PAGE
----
Our Partner Countries
We want to make sure that our aid programme delivers changes for the better in the lives of poor people and poor communities. That is why we concentrate support on a small number of partner countries, in particular, countries in sub-Saharan Africa, to reduce poverty and hunger.
Our approach to working at country level has been to concentrate the majority of our resources for long-term development on a small number of partner countries. This way we believe we can have a bigger impact and see real improvements on the ground for poor people and communities.
Countries need to own and lead their own development if programmes to reduce poverty and hunger are to be effective and sustainable over the longer term.
That is why we plan and manage programmes in close consultation with the governments of our partner countries.
Our partner countries
We have nine partner countries.
Eight in sub-Saharan Africa;
And one in southeast Asia;
We also have had an ongoing development programme in South Africa since 1994 in support of the country’s transition from apartheid to democracy. In addition we work with a number of partners to support peace, stability and development in Timor Leste.
In addition, we concentrate support on a small number of countries affected by conflict and fragility:
The majority of the countries where we work are in sub-Saharan Africa. This reflects our commitment to working with poor countries where a large percentage of the world’s poorest people live.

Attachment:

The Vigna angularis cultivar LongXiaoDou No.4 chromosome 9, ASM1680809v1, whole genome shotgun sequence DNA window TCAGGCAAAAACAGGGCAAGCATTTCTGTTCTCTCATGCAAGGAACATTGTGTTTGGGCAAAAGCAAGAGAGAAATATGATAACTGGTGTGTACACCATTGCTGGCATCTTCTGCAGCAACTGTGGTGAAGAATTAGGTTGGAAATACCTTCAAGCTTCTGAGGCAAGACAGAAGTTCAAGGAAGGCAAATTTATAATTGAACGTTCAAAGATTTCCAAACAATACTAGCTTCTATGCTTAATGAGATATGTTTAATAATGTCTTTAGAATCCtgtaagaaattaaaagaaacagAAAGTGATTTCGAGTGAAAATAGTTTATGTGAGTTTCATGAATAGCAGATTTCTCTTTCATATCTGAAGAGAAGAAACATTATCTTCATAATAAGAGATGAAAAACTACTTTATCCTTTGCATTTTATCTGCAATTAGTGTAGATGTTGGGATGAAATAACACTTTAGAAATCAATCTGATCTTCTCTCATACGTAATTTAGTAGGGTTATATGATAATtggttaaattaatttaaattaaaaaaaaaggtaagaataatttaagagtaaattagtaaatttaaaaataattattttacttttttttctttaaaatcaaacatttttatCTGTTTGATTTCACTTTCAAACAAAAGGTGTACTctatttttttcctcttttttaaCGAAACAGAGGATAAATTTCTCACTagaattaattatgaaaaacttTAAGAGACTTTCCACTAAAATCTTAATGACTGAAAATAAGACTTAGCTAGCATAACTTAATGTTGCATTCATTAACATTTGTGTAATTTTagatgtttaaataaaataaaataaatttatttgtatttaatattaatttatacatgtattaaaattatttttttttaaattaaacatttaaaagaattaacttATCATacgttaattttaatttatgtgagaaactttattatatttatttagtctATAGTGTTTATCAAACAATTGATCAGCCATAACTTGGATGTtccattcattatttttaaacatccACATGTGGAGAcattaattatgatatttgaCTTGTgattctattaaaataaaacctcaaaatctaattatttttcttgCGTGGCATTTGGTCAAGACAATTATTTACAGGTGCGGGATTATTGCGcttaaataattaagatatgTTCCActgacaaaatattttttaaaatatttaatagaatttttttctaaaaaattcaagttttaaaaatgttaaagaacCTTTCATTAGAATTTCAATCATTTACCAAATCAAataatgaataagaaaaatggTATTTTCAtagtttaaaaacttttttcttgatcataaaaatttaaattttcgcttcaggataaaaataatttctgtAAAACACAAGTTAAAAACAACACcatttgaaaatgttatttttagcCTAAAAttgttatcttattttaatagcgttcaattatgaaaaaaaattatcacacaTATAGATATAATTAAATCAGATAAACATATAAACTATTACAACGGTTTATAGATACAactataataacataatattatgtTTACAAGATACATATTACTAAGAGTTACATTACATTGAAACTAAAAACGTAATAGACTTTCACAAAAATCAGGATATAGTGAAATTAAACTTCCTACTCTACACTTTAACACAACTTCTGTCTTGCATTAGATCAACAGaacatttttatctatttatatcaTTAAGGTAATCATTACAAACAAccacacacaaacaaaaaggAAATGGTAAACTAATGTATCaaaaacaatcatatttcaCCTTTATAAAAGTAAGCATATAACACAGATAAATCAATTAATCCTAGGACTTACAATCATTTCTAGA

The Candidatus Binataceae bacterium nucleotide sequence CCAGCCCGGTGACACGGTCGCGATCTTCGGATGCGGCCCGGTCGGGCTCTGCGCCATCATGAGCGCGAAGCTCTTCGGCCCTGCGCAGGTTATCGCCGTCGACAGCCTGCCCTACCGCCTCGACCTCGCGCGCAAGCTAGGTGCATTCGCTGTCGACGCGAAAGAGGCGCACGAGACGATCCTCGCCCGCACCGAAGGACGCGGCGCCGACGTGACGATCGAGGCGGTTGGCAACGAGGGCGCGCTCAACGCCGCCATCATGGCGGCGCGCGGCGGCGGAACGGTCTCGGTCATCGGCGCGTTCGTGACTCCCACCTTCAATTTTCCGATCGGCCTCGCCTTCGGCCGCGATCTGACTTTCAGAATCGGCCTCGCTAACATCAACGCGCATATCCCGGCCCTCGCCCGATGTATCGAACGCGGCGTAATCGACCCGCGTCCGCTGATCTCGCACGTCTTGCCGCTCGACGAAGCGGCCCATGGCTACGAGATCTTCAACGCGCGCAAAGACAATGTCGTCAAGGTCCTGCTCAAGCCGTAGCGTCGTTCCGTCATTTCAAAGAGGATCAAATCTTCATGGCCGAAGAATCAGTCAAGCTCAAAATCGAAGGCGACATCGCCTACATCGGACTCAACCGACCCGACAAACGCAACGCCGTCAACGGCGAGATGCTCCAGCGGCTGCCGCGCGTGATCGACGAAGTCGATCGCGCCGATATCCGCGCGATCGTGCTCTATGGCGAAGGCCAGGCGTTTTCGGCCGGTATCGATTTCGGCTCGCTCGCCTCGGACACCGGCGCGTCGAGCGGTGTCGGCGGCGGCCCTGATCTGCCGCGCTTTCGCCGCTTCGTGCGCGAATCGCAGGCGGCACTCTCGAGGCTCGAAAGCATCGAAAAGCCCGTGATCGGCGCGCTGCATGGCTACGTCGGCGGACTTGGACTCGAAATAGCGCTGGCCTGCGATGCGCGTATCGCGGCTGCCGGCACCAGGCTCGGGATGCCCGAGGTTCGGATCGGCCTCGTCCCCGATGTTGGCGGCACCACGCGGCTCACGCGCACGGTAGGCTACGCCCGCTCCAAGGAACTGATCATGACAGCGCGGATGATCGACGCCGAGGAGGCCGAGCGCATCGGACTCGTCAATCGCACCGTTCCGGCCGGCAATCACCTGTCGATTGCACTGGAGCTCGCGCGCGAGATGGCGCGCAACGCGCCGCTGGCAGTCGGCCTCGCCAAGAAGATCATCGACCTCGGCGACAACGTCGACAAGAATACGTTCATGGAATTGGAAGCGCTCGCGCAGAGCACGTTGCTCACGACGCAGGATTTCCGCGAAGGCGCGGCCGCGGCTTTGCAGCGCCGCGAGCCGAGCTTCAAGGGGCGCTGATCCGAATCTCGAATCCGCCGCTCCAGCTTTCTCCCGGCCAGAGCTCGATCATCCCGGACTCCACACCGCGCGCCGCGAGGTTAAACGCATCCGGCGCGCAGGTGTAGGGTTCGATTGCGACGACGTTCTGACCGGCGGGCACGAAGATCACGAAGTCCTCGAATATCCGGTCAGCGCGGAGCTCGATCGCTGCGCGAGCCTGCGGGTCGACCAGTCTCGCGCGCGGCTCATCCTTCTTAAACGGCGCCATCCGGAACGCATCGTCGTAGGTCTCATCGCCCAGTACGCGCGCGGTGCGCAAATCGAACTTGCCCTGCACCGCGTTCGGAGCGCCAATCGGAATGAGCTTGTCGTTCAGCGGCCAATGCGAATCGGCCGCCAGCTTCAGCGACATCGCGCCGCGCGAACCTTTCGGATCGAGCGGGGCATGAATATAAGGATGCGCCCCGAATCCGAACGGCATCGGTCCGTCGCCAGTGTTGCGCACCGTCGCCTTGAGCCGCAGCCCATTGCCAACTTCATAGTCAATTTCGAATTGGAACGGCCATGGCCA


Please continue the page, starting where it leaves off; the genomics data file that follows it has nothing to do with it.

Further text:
It also reflects the long historical relationships between Ireland and many African countries, built through the engagement of Irish missionaries and non-governmental organisations (NGOs).
Ireland’s relationship with our partner countries is changing. While development assistance is still a core feature of our engagement, we recognise that stronger trade and economic relations are also essential for long-term sustainable development. Our Africa Strategy sets out how we will take account of this in our future support.
Countries need to own and lead their own development if programmes to reduce poverty are to be sustainable over the longer term.
How we work with our partner countries
In all cases, we take the national country development plans as our starting point. We identify the results we jointly want to achieve as well as the strategies and partners we will work with in our Country Strategy Plans (CSPs), which we monitor and review on a regular basis.
In implementing these plans:
- We support initiatives that build the capacity of government systems to plan, manage and deliver services for the poorest
- We channel resources through government systems ensuring that services reach those in greatest need
- We build the capacity of institutions that will hold government to account, such as judiciary, parliament, human rights commissions and media
And importantly, we strengthen the capacity of civil society organisations to make sure that governments are responsive and accountable, and better equipped to meet the needs of their citizens.